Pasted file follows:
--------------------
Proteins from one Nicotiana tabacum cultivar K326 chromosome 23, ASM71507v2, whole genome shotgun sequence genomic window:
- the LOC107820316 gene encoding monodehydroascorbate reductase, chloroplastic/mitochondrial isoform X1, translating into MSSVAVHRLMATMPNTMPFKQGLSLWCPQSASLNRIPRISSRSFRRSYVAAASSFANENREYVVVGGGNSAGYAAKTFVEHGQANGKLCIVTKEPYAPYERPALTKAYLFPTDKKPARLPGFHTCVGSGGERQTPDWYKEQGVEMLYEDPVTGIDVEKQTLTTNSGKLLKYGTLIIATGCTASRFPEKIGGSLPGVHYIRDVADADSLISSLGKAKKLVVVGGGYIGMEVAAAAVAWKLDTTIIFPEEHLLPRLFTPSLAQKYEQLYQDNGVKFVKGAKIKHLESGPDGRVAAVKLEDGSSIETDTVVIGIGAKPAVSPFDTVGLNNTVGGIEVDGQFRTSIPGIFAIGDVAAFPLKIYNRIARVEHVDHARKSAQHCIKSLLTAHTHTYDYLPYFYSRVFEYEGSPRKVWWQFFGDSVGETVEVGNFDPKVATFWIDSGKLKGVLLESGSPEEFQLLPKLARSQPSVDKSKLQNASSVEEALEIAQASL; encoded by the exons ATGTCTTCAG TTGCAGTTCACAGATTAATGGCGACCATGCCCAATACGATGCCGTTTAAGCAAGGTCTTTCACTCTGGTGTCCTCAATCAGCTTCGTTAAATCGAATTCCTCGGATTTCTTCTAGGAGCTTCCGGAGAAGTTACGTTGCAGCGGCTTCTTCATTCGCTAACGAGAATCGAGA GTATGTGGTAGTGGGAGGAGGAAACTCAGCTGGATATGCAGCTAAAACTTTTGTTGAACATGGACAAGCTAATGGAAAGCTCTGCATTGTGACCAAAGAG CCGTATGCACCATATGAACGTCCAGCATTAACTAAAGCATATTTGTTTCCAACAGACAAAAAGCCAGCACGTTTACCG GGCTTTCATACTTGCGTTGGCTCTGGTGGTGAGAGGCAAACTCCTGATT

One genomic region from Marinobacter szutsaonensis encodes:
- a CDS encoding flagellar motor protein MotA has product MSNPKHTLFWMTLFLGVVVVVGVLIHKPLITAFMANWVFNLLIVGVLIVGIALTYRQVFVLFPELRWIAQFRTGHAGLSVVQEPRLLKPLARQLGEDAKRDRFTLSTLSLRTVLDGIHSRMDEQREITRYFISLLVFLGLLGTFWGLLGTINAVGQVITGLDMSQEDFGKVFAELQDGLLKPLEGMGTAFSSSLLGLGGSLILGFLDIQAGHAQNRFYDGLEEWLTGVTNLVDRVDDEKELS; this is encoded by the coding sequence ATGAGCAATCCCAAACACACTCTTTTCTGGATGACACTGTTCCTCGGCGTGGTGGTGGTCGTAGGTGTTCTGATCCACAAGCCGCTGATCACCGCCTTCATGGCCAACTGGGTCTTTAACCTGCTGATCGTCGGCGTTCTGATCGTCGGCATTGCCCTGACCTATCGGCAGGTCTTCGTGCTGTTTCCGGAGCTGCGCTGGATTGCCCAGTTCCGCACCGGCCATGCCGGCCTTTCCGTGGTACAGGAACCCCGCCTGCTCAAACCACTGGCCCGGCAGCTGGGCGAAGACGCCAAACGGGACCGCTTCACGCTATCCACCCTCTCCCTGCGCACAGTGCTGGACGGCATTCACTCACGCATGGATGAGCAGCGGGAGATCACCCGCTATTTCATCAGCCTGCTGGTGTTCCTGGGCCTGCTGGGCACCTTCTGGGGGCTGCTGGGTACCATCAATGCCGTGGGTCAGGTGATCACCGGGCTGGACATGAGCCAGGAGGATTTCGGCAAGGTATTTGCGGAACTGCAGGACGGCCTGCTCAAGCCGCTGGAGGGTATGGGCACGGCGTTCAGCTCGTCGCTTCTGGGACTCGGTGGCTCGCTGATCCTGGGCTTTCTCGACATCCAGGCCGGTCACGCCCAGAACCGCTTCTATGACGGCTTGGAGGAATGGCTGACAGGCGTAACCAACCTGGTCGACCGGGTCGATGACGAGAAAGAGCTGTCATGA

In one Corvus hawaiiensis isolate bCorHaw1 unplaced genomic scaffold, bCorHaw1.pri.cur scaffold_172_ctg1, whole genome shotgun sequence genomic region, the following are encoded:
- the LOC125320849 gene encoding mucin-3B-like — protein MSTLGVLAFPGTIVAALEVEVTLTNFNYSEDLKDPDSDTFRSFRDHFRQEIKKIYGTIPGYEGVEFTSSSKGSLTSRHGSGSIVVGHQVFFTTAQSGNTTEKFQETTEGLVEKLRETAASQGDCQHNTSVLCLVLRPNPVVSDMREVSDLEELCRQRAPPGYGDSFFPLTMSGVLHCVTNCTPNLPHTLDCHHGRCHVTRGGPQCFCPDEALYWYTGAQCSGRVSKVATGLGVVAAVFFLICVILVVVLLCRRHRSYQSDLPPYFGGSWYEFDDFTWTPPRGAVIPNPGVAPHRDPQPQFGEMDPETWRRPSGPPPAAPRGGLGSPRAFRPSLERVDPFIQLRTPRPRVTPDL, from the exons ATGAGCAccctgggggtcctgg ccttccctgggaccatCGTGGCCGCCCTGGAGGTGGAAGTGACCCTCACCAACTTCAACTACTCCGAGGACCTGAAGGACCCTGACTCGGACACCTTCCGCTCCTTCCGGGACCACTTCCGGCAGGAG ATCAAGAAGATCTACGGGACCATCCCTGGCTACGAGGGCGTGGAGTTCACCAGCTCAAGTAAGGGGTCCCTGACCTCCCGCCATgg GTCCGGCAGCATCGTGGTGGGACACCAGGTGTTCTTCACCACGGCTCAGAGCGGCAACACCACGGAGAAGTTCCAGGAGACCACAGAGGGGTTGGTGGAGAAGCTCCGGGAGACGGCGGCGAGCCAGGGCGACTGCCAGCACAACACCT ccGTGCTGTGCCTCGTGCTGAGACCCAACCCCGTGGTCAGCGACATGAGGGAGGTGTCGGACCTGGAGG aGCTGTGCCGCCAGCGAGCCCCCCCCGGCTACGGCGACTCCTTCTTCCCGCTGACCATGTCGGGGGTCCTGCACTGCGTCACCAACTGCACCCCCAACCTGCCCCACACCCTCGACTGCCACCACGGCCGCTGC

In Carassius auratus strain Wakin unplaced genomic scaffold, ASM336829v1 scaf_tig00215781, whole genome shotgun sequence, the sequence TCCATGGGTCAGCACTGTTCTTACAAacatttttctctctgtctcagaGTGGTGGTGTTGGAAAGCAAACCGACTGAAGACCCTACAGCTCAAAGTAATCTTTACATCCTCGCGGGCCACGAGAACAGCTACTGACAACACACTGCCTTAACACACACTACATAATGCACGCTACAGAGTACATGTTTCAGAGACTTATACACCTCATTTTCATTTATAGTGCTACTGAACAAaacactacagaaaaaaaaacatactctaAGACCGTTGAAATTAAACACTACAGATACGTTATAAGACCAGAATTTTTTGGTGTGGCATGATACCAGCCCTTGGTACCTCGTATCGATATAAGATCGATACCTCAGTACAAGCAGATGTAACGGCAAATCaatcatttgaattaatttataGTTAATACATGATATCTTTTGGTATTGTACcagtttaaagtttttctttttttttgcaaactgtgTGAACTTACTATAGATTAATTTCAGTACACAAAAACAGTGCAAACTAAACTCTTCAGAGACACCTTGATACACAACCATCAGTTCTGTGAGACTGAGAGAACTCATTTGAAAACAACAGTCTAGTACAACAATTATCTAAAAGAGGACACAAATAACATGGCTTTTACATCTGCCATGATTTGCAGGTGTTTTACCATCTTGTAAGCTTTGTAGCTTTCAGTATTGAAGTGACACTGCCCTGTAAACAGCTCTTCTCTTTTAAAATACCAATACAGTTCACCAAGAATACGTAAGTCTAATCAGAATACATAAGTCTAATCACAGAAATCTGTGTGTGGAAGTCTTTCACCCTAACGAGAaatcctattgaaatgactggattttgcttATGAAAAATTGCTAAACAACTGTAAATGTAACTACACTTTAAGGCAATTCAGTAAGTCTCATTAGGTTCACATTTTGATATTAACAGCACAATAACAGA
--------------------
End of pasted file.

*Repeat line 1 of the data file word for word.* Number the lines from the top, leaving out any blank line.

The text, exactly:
Proteins from one Nicotiana tabacum cultivar K326 chromosome 23, ASM71507v2, whole genome shotgun sequence genomic window: